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Dobromir Antonov Kalchevski

dobromirak@gmail.com

Hello Alex,

Thank you for the reply, it was of great help.

Best regards,

Dobromir A Kalchevski

On Mon Apr 27 '15 1:43am, Alex Granovsky wrote

----------------------------------------------

>Dear Dobromir,

>I'm sorry for huge delay with my reply.

>You can obtain necessary information examining the output from the last step of CI optimization with conic code.

>Here is a sample for CI in allene molecule optimized using conic code:

>

Norm(a2) = 0.0591802683 Norm(b2) = 0.0041383997 Norm(a1) = 0.0591118891 Norm(b1) = 0.0041244390 Alpha(a2,b2) = 0.9975690170 Alpha(a1,b1) = 0.9940447540 Alpha(a1,a2) = 0.9999372915 Alpha(b1,b2) = 0.9868473636 Alpha(a1,b2) = 0.9982753908 Alpha(a2,b1) = 0.9949129342 Lambda 1 = 0.5749404178 Lambda 2 = 0.5745876057 Lambda sc = 0.5745891827 Lambda = 0.5745891827 DELTA ENERGY IS 0.000099939393

>

>

>To interpret the output, one needs take in mind that:

>

- a2 and a1 denote gradients of the first electronic state at current and previous geometries correspondingly.

> - Similarly, b2 and b1 denote gradients of the second electronic state at current and previous geometries

> - Norm(a2) denotes a norm of vector a2 etc...

> - Alpha(a2,b2) denotes a cosine of angle formed by vectors a2 and b2 etc...

> - Various Lambdas are approximations to Lagrange multiplier. The best approximation is denoted simply as Lambda.

>

>

>The most important information one can extract from these numbers are

>the norms of gradients at the MECI and the angle between gradients.

>

>

>From the fragment of the output above, you can see that gradient

>of the second state is small and hence we are close to an extremum

>on its PES. Hence it is likely that MECI is peaked. However this may

>require additional investigation e.g. an attempt of optimization

>of a geometry of the second electronic state using the same state-

>averaging.

>On the other side, consider situation when both gradients are

>large and collinear i.e. with Alpha(a2,b2) approaching unity.

>This would correspond to a sloped MECI.

>> What is the easiest way to find the g and h vectors, since the

>> algorithm does not use them ?

>The g vector is simply the difference of gradients for two states.

>It can be computed using runtyp=gradient with both istate and jstate

>set. There will be three gradients in the output, namely (g1 - g2)/2,

>g1 and g2 (in that order). Here, g1 is gradient for the first state

>and g2 is gradient for the second state.

>It is currently impossible to find h vector with Firefly.

>>There is a $HESS group in the PUNCH file, at the end of the calculation, can I learn from it ?

>No, you cannot learn from it. It is very approximate.

>>Also if I try vibrational analysis, would the correct way after state averaged CI run be:

>>removing $mcaver $conic, and $track, along with method=conic in $statpt, and keeping the rest of the input the same, while adding the vibration specific input ?

>>Should I use $CONTRL NUMDER=.T. $END ?

>>That would keep things at nstate=2 istate=1 type of calculation, I guess.

>It is not very good idea to perform vibrational analysis at MECI.

>It is better to use some point near MECI. You need to remove $conic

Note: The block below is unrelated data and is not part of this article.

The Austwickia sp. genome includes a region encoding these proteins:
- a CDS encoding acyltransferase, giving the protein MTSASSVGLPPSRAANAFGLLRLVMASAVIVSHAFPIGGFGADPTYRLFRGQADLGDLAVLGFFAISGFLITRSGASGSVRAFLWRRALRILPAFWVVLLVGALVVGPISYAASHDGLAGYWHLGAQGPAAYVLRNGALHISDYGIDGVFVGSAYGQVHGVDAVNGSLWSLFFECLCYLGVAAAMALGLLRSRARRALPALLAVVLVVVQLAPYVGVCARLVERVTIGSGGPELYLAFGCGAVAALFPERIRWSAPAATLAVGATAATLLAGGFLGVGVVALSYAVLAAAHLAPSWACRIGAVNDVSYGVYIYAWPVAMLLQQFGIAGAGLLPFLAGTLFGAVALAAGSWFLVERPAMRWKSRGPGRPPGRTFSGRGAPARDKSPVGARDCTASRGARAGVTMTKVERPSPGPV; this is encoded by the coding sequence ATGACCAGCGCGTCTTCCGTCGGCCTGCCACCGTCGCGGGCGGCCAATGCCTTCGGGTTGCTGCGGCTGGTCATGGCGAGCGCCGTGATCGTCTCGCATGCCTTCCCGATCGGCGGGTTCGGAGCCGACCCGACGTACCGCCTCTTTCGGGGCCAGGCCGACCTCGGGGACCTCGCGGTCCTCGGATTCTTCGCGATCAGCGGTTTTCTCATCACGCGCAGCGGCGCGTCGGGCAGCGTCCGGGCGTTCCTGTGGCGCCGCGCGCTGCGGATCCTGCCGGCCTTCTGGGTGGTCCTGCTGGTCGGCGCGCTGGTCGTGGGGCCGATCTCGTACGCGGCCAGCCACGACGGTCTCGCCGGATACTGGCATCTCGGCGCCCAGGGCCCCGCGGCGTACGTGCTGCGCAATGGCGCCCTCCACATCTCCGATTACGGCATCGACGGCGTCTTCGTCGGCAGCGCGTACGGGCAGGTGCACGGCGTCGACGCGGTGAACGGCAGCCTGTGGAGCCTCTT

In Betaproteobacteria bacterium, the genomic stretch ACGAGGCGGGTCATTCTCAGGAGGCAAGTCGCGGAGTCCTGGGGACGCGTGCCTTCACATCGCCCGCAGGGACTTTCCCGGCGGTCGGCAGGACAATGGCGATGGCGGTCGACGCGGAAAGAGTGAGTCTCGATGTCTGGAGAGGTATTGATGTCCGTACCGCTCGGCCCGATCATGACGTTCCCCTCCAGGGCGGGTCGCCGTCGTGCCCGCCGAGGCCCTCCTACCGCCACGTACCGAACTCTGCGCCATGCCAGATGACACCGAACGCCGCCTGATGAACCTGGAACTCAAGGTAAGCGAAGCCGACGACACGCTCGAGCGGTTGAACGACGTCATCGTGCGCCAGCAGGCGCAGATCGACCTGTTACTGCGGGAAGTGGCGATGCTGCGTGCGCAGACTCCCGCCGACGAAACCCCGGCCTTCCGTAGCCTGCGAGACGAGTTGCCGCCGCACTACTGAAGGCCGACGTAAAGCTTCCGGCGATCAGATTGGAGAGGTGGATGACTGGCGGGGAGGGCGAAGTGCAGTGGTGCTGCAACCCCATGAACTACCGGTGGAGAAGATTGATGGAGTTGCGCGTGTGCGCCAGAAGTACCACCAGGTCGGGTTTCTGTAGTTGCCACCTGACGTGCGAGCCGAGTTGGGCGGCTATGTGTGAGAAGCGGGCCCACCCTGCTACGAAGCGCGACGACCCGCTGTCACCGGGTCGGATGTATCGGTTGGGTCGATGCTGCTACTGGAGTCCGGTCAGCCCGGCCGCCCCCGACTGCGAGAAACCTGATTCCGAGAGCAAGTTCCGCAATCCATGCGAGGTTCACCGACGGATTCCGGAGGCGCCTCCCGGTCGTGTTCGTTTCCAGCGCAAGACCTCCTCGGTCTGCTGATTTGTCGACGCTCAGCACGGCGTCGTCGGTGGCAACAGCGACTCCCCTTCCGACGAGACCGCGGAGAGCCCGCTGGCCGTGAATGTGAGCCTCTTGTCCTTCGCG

>group and method=conic keeping the rest intact while adding

>the vibration specific input. You need not to use numder.

>

>

>>Or can I just run a single point with the exact same input as that from the CI search at the found geometry, but also adding hssend=1 at $statpt. The CI search does switch between algorithms at some point, will the previous algorithm being active in a case like this, and change my results significantly ?

>No you cannot use hssend=1

>Kind regards,

>Alex Granovsky

>

>

>On Thu Apr 16 '15 7:32pm, Dobromir Antonov Kalchevski wrote

>-----------------------------------------------------------

>>Hello,

>>I successfully found a conical intersection with your program. Now I am trying to figure out how to characterize it - is it sloped, peaked or seamed ? What is the easiest way to find the g and h vectors, since the algorithm does not use them ? Is it possible, if the CI is practically at the peak of the ground state surface, yet not completely (let's say 10 degrees deviation from a perfect middle geometry for the ground state TS, on the reaction path coordinate (my TS is product-similar, not reagent-similar, meaning may be 20 degrees in the wrong direction)), to still go forward through the saddle point and enter the other product. Sometimes a peaked CI has more than one TS around it and more than one product, I'm just trying to figure out what is the chance that I'm getting product from the CI.

>>There is a $HESS group in the PUNCH file, at the end of the calculation, can I learn from it ?

>>Also if I try vibrational analysis, would the correct way after state averaged CI run be:

>>removing $mcaver $conic, and $track, along with method=conic in $statpt, and keeping the rest of the input the same, while adding the vibration specific input ?

>>Should I use $CONTRL NUMDER=.T. $END ?

>>That would keep things at nstate=2 istate=1 type of calculation, I guess.

>>Or can I just run a single point with the exact same input as that from the CI search at the found geometry, but also adding hssend=1 at $statpt. The CI search does switch between algorithms at some point, will the previous algorithm being active in a case like this, and change my results significantly ?

>>Thank you in advance, and Best regards,

>>Dobromir A Kalchevski

Wed Apr 29 '15 1:50am

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